Gone are the days when candidates walked into an office, fidgeting with nervousness while waiting in the lobby, to do a job interview. Nowadays, it’s more common to first meet prospective hires through a Zoom call before graduating to the later stages of an application process.
Video interviews have become an integral part of any hiring process and require you to follow certain guidelines and best practices to maximise your chances of finding the right fit for your company. From finding the right web conferencing software to nailing digital etiquette, this is everything you need to know about remote hiring.
The pre-interview phase
While remote interviews offer convenience and flexibility, they also require careful preparation to ensure a smooth and successful experience. These are some essential steps to take before diving into your video call:
- Setting the stage: start by selecting a reliable video conferencing platform, like Zoom, Skype, or Google Meet. Familiarise yourself with your chosen platform’s features by doing some trial calls so that everything goes according to plan during the interview. Turn on a good light to properly show yourself clearly on camera and use headphones to minimise background noise. Lastly, remove any distractions from your workspace to ensure a quiet, clutter-free and neutral interview environment.
- Technical troubleshooting: Make sure to also test your equipment – camera, microphone, and internet connection – well in advance to identify and resolve any issues. These are some common problems you might run into and how to address them:
- Audio issues: if your audio is unclear or distorted, check your microphone settings and ensure it’s properly connected. Adjust the volume levels and speak clearly to ensure your interviewee can hear you. Consider using an external microphone for better audio quality if needed.
- Video problem: poor video quality or freezing can be frustrating for both you and the interviewer. Close unnecessary applications to allocate more bandwidth to the video call. If the issue continues, try restarting your computer or switching to a wired internet connection.
- Connectivity issues: sudden internet disruptions can disrupt your interview’s flow. If you have connectivity issues, let your interviewee know as soon as possible and attempt to reconnect. It’s a good idea to have a mobile hotspot or alternative location with better internet access, in case you need better connection.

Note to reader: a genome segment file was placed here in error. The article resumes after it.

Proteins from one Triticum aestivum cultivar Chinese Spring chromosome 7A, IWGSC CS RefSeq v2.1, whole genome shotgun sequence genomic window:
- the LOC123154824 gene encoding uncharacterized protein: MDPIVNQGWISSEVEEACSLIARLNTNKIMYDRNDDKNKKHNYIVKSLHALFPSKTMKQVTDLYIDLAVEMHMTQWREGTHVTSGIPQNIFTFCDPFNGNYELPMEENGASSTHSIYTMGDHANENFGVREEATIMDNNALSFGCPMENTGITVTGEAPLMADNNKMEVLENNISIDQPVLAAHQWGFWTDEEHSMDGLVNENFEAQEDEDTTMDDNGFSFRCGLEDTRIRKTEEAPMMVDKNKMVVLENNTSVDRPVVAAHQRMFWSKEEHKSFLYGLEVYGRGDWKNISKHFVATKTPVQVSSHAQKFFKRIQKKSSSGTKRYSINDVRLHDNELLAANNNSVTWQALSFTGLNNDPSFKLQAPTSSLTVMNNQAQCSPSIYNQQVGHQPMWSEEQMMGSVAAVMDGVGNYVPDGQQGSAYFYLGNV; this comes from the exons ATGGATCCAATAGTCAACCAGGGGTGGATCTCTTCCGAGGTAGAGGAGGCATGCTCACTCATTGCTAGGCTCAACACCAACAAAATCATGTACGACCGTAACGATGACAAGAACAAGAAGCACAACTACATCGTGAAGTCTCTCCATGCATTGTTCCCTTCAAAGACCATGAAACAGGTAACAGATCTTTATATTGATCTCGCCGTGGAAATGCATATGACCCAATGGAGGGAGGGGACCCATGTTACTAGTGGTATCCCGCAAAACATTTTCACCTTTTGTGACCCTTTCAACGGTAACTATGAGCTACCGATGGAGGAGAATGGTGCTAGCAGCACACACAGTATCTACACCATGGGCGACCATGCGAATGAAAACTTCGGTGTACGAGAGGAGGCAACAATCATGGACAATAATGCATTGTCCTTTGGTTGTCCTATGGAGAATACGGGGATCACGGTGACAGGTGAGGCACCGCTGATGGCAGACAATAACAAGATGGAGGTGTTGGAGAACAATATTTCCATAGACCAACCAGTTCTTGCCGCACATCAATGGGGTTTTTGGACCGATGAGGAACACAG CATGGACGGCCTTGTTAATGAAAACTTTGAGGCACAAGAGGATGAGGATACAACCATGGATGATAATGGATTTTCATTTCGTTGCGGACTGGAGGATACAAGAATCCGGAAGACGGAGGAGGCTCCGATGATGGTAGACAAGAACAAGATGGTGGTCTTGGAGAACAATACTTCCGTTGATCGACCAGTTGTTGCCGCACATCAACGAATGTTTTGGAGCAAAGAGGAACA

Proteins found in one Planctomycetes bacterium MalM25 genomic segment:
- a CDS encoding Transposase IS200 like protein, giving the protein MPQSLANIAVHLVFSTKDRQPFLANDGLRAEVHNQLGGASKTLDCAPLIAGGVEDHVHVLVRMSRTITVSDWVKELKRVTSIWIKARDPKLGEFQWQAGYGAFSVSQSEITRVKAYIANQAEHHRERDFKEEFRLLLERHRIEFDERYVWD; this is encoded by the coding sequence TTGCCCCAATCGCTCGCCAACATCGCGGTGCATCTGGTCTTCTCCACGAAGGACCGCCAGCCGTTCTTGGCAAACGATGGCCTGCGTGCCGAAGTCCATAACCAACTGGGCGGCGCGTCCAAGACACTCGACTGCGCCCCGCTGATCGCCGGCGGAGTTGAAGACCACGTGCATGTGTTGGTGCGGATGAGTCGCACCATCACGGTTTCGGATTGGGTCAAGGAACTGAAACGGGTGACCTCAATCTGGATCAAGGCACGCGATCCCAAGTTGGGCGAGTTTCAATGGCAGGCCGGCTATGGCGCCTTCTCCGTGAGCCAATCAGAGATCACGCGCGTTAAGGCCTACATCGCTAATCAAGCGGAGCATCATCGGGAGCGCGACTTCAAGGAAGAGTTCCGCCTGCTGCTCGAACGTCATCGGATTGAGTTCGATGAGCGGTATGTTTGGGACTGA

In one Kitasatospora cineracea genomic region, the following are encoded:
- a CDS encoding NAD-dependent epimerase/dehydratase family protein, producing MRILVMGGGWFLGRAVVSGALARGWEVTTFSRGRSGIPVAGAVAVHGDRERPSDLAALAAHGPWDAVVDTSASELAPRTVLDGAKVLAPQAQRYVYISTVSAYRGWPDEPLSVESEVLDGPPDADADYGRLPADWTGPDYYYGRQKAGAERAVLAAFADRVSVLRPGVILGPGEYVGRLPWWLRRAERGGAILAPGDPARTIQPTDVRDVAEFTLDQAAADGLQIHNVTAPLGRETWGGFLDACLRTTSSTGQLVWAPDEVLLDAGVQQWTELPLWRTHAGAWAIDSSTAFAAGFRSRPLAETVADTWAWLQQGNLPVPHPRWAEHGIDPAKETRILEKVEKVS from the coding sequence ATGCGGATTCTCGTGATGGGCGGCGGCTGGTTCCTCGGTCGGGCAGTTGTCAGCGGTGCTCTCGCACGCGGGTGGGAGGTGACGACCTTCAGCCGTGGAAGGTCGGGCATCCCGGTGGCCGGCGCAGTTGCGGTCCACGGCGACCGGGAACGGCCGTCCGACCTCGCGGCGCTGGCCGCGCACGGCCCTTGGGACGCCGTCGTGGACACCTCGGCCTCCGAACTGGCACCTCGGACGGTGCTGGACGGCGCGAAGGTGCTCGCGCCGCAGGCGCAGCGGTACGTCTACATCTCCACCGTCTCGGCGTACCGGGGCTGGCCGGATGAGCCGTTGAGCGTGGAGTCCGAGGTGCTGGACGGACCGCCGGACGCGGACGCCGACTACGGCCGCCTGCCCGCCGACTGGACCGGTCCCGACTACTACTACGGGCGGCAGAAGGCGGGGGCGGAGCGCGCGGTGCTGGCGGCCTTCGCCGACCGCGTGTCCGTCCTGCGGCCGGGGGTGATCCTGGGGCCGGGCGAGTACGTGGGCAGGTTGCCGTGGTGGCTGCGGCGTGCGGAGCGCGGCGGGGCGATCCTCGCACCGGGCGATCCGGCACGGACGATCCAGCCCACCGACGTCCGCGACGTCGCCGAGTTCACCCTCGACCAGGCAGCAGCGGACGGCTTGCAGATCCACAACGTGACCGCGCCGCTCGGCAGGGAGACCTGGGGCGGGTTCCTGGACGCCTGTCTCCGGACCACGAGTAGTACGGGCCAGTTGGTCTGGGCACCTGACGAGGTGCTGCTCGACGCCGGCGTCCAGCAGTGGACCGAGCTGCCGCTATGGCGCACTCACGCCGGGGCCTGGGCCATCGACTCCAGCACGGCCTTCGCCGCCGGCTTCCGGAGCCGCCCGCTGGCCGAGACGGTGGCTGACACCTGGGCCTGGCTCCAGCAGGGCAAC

- Dress for success: while it might be tempting to reach for your loungewear given you’re doing the interview from the comfort of your own home, it’s important to dress professionally to make a good impression.
Tips for a smooth interview
Although the interview questions themselves might be the same online and offline, there’s some tips to ensure that your remote interview goes smoothly:
- Building connections virtually: creating a virtual connection with candidates takes intentional effort. It’s important to use techniques like small talk to put candidates at ease and establish rapport. Active listening is key – show genuine interest in what candidates have to say by nodding, paraphrasing, and asking relevant follow-up questions. Mirroring body language and maintaining eye contact can also foster a sense of connection through a screen.
- Structuring the interview correctly: outline a clear agenda for the interview, including the topics to be discussed and the allotted time for each. Prepare well-defined questions that probe into the candidate’s skills, experiences, and fit for the role. Don’t forget to leave time at the end for candidate questions! This demonstrates your openness and transparency as an interviewer.
- Assessing soft skills: video interviews offer unique opportunities to assess candidates’ soft skills, such as communication, teamwork, and problem-solving abilities. Pay attention to candidates’ non-verbal cues, tone of voice, and how they articulate their responses. Delve into behavioural questions that prompt candidates to share specific examples of how they’ve demonstrated key soft skills in past experiences. Think about including questions that can unveil a candidate’s situational judgement or use role-playing exercises to assess their reactions to real-life scenarios and ability to navigate challenges.
Etiquette during and after the interview
Politeness and etiquette should still make a strong appearance during remote interviews, even if you and the candidate are miles apart. Here are some best practices to follow both during and after the interview.